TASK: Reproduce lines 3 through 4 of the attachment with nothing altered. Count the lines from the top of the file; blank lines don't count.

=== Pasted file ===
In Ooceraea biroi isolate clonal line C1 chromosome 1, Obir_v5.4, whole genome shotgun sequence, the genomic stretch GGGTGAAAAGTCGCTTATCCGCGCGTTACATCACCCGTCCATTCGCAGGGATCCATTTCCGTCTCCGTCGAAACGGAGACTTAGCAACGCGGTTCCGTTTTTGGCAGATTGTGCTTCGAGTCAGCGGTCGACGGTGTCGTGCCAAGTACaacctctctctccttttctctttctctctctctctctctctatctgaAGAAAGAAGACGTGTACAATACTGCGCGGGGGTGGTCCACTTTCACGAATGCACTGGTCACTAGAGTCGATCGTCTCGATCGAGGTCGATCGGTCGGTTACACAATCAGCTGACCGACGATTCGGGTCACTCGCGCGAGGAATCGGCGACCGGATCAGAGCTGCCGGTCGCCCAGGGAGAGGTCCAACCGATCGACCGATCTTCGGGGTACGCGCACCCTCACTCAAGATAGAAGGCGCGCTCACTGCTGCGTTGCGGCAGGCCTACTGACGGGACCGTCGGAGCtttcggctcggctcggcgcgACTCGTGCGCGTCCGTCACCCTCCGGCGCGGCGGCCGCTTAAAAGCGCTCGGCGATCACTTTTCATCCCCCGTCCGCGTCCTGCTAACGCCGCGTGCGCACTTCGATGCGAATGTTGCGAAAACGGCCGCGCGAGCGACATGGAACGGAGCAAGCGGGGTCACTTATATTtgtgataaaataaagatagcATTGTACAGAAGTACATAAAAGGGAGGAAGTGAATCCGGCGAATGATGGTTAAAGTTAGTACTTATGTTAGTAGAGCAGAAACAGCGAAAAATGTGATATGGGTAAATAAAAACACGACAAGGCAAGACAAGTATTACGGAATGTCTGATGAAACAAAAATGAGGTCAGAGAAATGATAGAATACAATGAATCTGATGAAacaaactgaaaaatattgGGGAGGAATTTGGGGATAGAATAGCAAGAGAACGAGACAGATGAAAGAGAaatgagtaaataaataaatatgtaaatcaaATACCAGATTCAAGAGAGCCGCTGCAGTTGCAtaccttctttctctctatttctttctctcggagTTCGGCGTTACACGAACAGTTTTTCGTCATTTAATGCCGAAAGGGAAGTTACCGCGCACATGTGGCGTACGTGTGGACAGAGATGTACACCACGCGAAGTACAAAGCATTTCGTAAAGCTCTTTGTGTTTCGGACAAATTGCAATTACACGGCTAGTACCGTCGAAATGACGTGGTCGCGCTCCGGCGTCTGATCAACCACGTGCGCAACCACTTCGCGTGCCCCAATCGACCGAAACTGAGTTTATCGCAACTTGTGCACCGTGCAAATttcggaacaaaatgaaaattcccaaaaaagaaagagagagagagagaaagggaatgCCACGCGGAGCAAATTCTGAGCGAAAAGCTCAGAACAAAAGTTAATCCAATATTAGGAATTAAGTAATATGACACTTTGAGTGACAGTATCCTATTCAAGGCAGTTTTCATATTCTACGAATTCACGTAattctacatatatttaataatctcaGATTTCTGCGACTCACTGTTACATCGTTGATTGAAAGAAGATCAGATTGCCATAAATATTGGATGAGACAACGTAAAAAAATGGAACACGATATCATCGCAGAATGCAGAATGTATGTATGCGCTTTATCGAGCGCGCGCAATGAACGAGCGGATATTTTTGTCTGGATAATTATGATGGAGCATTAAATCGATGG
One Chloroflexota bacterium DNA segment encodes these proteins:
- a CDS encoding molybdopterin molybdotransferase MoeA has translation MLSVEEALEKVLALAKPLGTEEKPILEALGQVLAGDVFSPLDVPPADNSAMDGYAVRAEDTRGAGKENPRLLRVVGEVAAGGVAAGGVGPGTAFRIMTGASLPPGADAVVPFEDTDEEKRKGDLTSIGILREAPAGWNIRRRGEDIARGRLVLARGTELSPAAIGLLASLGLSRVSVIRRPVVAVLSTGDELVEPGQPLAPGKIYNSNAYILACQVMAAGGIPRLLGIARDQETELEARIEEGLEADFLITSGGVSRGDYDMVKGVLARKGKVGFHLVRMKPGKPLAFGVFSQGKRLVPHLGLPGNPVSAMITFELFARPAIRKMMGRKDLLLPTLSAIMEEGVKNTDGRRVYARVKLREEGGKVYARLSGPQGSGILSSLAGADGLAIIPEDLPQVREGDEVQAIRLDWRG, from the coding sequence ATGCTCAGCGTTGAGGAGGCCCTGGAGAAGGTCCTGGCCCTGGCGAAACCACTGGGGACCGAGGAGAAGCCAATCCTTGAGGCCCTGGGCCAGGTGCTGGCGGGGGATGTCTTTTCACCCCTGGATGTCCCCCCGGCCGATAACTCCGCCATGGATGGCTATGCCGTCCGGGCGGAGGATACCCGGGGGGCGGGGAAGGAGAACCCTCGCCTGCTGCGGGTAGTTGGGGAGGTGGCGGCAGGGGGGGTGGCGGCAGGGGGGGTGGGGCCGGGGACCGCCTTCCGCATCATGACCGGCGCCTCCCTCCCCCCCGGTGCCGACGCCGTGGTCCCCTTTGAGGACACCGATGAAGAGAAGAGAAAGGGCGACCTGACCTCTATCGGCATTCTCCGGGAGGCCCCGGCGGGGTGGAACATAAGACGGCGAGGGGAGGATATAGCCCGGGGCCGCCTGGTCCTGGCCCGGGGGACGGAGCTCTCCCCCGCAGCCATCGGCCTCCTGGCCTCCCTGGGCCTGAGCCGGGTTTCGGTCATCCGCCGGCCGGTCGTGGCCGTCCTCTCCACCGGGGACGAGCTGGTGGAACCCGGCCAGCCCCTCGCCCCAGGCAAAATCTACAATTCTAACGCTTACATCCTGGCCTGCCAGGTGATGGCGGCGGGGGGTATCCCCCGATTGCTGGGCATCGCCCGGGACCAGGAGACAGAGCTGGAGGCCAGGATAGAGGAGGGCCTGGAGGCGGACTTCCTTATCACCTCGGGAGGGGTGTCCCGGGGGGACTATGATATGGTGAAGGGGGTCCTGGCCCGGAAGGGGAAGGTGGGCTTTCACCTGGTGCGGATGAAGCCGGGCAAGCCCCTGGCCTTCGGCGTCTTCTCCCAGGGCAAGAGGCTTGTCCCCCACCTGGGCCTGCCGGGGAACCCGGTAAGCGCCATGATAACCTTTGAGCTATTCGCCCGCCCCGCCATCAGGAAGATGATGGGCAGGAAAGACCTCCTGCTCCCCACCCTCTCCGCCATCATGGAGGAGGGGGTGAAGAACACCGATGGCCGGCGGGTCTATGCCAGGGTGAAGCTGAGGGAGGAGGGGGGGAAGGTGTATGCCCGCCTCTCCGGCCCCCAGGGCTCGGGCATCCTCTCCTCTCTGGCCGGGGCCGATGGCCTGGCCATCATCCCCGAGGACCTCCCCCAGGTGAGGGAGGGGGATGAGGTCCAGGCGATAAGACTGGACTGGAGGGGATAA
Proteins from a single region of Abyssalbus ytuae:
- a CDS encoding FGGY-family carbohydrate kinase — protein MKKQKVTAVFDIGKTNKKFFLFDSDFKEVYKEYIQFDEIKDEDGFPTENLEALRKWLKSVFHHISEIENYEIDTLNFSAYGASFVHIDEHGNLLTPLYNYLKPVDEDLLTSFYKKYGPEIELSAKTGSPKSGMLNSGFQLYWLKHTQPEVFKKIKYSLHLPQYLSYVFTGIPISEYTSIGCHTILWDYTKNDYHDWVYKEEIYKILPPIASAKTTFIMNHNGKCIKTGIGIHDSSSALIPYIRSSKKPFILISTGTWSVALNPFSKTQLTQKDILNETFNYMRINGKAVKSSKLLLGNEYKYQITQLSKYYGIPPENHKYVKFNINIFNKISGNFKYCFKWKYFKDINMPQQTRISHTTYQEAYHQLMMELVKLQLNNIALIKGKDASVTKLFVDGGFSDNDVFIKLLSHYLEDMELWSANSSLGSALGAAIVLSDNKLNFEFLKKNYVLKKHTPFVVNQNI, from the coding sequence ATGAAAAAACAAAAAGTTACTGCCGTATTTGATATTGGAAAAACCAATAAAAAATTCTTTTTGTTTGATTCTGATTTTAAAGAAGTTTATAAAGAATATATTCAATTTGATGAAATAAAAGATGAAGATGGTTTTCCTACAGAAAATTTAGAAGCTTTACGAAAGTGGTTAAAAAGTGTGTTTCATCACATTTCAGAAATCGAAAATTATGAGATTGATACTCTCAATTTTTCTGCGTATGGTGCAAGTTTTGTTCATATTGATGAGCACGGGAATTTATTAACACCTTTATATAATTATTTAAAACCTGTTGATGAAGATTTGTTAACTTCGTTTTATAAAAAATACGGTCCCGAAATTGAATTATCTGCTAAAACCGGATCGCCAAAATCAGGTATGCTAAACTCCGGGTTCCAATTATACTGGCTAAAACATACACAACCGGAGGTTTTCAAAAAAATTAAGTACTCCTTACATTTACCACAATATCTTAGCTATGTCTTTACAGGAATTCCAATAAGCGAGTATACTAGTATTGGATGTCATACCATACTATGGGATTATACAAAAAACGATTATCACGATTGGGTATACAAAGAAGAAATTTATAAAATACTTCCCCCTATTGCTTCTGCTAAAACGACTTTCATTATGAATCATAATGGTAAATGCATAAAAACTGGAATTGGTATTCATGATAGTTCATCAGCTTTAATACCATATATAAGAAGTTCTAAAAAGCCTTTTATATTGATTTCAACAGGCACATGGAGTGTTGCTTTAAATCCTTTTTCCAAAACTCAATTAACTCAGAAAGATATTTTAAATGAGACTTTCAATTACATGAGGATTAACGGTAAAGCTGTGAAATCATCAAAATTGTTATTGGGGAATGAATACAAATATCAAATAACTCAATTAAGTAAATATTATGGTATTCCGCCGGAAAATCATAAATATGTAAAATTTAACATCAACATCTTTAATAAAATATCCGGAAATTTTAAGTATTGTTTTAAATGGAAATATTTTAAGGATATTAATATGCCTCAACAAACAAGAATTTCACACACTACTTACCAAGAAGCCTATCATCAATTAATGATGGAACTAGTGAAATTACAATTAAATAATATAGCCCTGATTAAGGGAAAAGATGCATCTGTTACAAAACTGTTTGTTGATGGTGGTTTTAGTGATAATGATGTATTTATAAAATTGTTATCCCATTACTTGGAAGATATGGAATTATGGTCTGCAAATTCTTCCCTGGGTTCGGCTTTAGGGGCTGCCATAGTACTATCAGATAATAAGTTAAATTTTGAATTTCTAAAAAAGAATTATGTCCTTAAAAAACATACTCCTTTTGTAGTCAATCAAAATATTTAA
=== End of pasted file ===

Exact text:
- a CDS encoding molybdopterin molybdotransferase MoeA has translation MLSVEEALEKVLALAKPLGTEEKPILEALGQVLAGDVFSPLDVPPADNSAMDGYAVRAEDTRGAGKENPRLLRVVGEVAAGGVAAGGVGPGTAFRIMTGASLPPGADAVVPFEDTDEEKRKGDLTSIGILREAPAGWNIRRRGEDIARGRLVLARGTELSPAAIGLLASLGLSRVSVIRRPVVAVLSTGDELVEPGQPLAPGKIYNSNAYILACQVMAAGGIPRLLGIARDQETELEARIEEGLEADFLITSGGVSRGDYDMVKGVLARKGKVGFHLVRMKPGKPLAFGVFSQGKRLVPHLGLPGNPVSAMITFELFARPAIRKMMGRKDLLLPTLSAIMEEGVKNTDGRRVYARVKLREEGGKVYARLSGPQGSGILSSLAGADGLAIIPEDLPQVREGDEVQAIRLDWRG, from the coding sequence ATGCTCAGCGTTGAGGAGGCCCTGGAGAAGGTCCTGGCCCTGGCGAAACCACTGGGGACCGAGGAGAAGCCAATCCTTGAGGCCCTGGGCCAGGTGCTGGCGGGGGATGTCTTTTCACCCCTGGATGTCCCCCCGGCCGATAACTCCGCCATGGATGGCTATGCCGTCCGGGCGGAGGATACCCGGGGGGCGGGGAAGGAGAACCCTCGCCTGCTGCGGGTAGTTGGGGAGGTGGCGGCAGGGGGGGTGGCGGCAGGGGGGGTGGGGCCGGGGACCGCCTTCCGCATCATGACCGGCGCCTCCCTCCCCCCCGGTGCCGACGCCGTGGTCCCCTTTGAGGACACCGATGAAGAGAAGAGAAAGGGCGACCTGACCTCTATCGGCATTCTCCGGGAGGCCCCGGCGGGGTGGAACATAAGACGGCGAGGGGAGGATATAGCCCGGGGCCGCCTGGTCCTGGCCCGGGGGACGGAGCTCTCCCCCGCAGCCATCGGCCTCCTGGCCTCCCTGGGCCTGAGCCGGGTTTCGGTCATCCGCCGGCCGGTCGTGGCCGTCCTCTCCACCGGGGACGAGCTGGTGGAACCCGGCCAGCCCCTCGCCCCAGGCAAAATCTACAATTCTAACGCTTACATCCTGGCCTGCCAGGTGATGGCGGCGGGGGGTATCCCCCGATTGCTGGGCATCGCCCGGGACCAGGAGACAGAGCTGGAGGCCAGGATAGAGGAGGGCCTGGAGGCGGACTTCCTTATCACCTCGGGAGGGGTGTCCCGGGGGGACTATGATATGGTGAAGGGGGTCCTGGCCCGGAAGGGGAAGGTGGGCTTTCACCTGGTGCGGATGAAGCCGGGCAAGCCCCTGGCCTTCGGCGTCTTCTCCCAGGGCAAGAGGCTTGTCCCCCACCTGGGCCTGCCGGGGAACCCGGTAAGCGCCATGATAACCTTTGAGCTATTCGCCCGCCCCGCCATCAGGAAGATGATGGGCAGGAAAGACCTCCTGCTCCCCACCCTCTCCGCCATCATGGAGGAGGGGGTGAAGAACACCGATGGCCGGCGGGTCTATGCCAGGGTGAAGCTGAGGGAGGAGGGGGGGAAGGTGTATGCCCGCCTCTCCGGCCCCCAGGGCTCGGGCATCCTCTCCTCTCTGGCCGGGGCCGATGGCCTGGCCATCATCCCCGAGGACCTCCCCCAGGTGAGGGAGGGGGATGAGGTCCAGGCGATAAGACTGGACTGGAGGGGATAA
Proteins from a single region of Abyssalbus ytuae: